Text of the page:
Juneteenth Call to Create Abundance with, by, and for Black Communities

By MacArthur President John Palfrey

Black Americans across the country have marked Juneteenth with festive gatherings for nearly 160 years against the backdrop of a society in which their full liberation remains an elusive pursuit. It is a harsh reality, laid bare across a host of measures.

To name just a few examples of the racial disparities that limit access to opportunity: in 2019 Black Americans had one-sixth the wealth of White Americans on a per capita basis. Black people are incarcerated at nearly five times the rate of White people. And White school districts are better funded than non-White districts to the staggering tune of $23 billion.

These disparities persist because of systemic racism. In my sector, where vast resources give us the ability to solve challenges that can improve millions of peoples’ lives, philanthropy often maintains an unjust status quo in which progress for Black people, and people of color, is still mostly defined by White leaders and practitioners. Change is afoot, but it is slow.

Data show seismic gaps in the amount of funding that initiatives led by people of color receive compared to their White counterparts. According to an Echoing Green report from 2020, organizations led by people of color only received 11 percent of philanthropy’s largest commitments between 2010 and 2014. Strikingly, one-third of those grants went to one organization — The Harlem Children’s Zone.

This Juneteenth and beyond, we in philanthropy must do better. The same is true for other institutions in America. Now is the time to reckon with the bureaucratic norms our institutions use to justify our complacency. Now is the time to commit to a bolder way forward, grounded in anti-racist thinking.

We must construct new methods to fulfill our aspirational missions and catalyze the change we seek. By selecting for pre-existing financial and operational stability and expecting quantitative evidence of achievements and impacts, philanthropy has perpetuated a White-dominant culture that excludes community leadership and community organizing.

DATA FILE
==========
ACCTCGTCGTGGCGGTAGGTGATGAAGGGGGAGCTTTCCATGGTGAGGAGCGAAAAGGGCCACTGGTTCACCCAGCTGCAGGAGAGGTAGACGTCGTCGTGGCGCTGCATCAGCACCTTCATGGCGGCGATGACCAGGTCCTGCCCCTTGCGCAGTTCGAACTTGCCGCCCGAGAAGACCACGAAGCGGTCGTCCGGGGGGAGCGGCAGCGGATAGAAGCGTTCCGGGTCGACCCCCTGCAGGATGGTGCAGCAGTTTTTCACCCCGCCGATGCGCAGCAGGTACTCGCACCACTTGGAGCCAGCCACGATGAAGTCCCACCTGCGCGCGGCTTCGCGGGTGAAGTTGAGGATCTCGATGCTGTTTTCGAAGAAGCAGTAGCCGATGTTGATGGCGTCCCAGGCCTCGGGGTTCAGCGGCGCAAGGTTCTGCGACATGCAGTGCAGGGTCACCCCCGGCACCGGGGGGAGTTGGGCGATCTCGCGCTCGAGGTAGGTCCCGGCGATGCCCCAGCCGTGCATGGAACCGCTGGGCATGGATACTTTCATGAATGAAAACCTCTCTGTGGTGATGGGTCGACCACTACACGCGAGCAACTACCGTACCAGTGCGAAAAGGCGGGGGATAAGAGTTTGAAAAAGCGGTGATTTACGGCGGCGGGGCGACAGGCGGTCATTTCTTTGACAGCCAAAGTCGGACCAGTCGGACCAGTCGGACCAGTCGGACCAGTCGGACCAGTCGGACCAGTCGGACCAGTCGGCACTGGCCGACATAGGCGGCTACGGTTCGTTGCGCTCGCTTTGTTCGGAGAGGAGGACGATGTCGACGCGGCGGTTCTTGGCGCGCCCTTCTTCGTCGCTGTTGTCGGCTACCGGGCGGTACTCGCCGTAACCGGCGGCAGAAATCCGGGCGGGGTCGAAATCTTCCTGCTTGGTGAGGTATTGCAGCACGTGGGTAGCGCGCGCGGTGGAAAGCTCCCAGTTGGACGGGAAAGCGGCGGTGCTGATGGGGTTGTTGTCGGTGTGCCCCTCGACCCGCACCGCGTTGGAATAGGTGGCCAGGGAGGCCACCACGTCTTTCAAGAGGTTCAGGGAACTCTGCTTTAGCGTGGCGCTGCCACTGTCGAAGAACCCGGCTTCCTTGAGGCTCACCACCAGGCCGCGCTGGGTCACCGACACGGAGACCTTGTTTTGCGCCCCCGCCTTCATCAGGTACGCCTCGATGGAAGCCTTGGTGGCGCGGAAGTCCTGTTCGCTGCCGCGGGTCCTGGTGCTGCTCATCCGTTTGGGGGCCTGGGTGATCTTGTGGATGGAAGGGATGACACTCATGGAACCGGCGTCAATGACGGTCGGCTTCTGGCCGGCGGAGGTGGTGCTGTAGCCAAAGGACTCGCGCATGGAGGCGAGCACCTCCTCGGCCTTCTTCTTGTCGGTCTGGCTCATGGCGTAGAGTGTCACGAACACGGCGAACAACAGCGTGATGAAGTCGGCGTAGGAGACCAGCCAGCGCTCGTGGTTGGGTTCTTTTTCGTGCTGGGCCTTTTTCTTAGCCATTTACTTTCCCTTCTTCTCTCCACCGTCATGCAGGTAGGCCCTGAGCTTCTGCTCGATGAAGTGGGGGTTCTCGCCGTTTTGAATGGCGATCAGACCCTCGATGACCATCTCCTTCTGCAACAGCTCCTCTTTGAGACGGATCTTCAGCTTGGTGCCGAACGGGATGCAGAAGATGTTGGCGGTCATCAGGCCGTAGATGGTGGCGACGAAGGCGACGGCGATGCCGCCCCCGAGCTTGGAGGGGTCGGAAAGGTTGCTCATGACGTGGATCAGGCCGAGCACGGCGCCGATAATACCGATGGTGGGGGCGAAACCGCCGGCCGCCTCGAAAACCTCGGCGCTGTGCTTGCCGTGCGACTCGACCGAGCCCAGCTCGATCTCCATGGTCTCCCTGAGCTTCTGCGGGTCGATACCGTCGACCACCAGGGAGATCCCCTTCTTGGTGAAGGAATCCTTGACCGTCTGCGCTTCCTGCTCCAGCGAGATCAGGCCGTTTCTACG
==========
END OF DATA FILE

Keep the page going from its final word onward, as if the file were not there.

We can take on more first-time grantees. An effort to close the gap in funding that Black-led organizations receive from our sector requires developing new grantmaking systems that allow us to be more open-minded to new-to-us grantees. We can collaborate with peer foundations to discover promising initiatives to support. And we can transcend limitations in our experiences by taking advice about where to allocate money from external partners who are more proximate to the communities and issues that are too often overlooked and underfunded.

We can combine forces in pursuit of a shared purpose to foster greater equity and impact. Abundance is one concrete example of how this work can take shape: a new movement for funders in which we each commit to raising our annual payouts to Black-led work by 2025 and with payouts increasing each year. We join with our colleagues at Chicago Beyond and the Grand Victoria Foundation in warmly inviting you to join the Abundance movement.

Abundance represents a shift in mindsets and an example of trust-based philanthropy — a means of power shifting, leading toward true, respectful power sharing between those of us who are allocating the funds and those who are doing the work in the field.

Grantmaking partners need to deconstruct old systems of power and reconstruct new ones that are more equitable and more trusting, built on a different set of values — grounded in mutual respect, learning, and relationship building.

Finally, we can follow the lead of activists, organizers, and scholars, including MacArthur Fellows Ta-Nehisi Coates and Nikole Hannah-Jones, who have advocated for reparations for years, because anti-Black oppression has made reparations necessary. This means working to rebuild or restore the health, economic prosperity, and communal land rights that were stolen from communities in the United States and around the world as a result of slavery, colonization, and the systems of oppression that followed in their wake.

Certainly, there are many other things we can do to enable meaningful changes that can further racial justice. Ultimately, my hope this Juneteenth, is that our still-largely-White sector of philanthropy chooses to shift our conventions and work as a united front to ensure that no community will ever again be denied the opportunities our democracy promises to all Americans.

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